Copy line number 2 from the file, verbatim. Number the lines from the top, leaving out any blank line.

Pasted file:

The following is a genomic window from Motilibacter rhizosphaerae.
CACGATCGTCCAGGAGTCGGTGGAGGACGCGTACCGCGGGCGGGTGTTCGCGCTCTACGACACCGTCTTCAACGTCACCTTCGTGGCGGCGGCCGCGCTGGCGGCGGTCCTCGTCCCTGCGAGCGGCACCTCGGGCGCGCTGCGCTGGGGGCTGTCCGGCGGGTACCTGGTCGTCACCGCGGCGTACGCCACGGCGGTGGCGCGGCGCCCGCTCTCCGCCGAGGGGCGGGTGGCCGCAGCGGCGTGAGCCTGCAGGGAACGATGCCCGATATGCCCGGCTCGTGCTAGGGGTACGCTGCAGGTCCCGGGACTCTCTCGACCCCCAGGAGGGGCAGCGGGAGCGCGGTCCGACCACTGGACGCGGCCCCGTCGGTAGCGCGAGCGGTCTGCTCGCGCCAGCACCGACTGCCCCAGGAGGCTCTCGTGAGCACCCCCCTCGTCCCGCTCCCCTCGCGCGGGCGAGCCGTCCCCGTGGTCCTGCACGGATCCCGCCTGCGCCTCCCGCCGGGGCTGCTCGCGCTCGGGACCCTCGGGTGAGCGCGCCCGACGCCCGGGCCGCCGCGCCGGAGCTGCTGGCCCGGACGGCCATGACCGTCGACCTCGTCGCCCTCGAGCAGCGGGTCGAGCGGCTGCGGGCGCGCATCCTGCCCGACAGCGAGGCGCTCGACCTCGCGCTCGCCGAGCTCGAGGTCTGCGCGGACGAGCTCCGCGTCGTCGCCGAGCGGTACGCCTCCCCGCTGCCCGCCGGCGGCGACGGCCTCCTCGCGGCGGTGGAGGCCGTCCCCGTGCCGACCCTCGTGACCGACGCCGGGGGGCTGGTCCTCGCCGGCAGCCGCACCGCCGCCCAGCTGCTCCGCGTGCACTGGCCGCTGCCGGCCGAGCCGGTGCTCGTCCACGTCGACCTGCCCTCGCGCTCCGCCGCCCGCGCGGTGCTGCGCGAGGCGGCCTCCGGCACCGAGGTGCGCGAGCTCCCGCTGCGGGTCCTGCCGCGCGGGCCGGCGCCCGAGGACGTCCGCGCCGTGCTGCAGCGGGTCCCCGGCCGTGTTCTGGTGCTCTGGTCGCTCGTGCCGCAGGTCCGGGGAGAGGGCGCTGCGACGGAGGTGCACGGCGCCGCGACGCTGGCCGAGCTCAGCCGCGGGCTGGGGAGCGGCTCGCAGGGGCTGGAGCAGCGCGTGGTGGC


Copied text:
CACGATCGTCCAGGAGTCGGTGGAGGACGCGTACCGCGGGCGGGTGTTCGCGCTCTACGACACCGTCTTCAACGTCACCTTCGTGGCGGCGGCCGCGCTGGCGGCGGTCCTCGTCCCTGCGAGCGGCACCTCGGGCGCGCTGCGCTGGGGGCTGTCCGGCGGGTACCTGGTCGTCACCGCGGCGTACGCCACGGCGGTGGCGCGGCGCCCGCTCTCCGCCGAGGGGCGGGTGGCCGCAGCGGCGTGAGCCTGCAGGGAACGATGCCCGATATGCCCGGCTCGTGCTAGGGGTACGCTGCAGGTCCCGGGACTCTCTCGACCCCCAGGAGGGGCAGCGGGAGCGCGGTCCGACCACTGGACGCGGCCCCGTCGGTAGCGCGAGCGGTCTGCTCGCGCCAGCACCGACTGCCCCAGGAGGCTCTCGTGAGCACCCCCCTCGTCCCGCTCCCCTCGCGCGGGCGAGCCGTCCCCGTGGTCCTGCACGGATCCCGCCTGCGCCTCCCGCCGGGGCTGCTCGCGCTCGGGACCCTCGGGTGAGCGCGCCCGACGCCCGGGCCGCCGCGCCGGAGCTGCTGGCCCGGACGGCCATGACCGTCGACCTCGTCGCCCTCGAGCAGCGGGTCGAGCGGCTGCGGGCGCGCATCCTGCCCGACAGCGAGGCGCTCGACCTCGCGCTCGCCGAGCTCGAGGTCTGCGCGGACGAGCTCCGCGTCGTCGCCGAGCGGTACGCCTCCCCGCTGCCCGCCGGCGGCGACGGCCTCCTCGCGGCGGTGGAGGCCGTCCCCGTGCCGACCCTCGTGACCGACGCCGGGGGGCTGGTCCTCGCCGGCAGCCGCACCGCCGCCCAGCTGCTCCGCGTGCACTGGCCGCTGCCGGCCGAGCCGGTGCTCGTCCACGTCGACCTGCCCTCGCGCTCCGCCGCCCGCGCGGTGCTGCGCGAGGCGGCCTCCGGCACCGAGGTGCGCGAGCTCCCGCTGCGGGTCCTGCCGCGCGGGCCGGCGCCCGAGGACGTCCGCGCCGTGCTGCAGCGGGTCCCCGGCCGTGTTCTGGTGCTCTGGTCGCTCGTGCCGCAGGTCCGGGGAGAGGGCGCTGCGACGGAGGTGCACGGCGCCGCGACGCTGGCCGAGCTCAGCCGCGGGCTGGGGAGCGGCTCGCAGGGGCTGGAGCAGCGCGTGGTGGC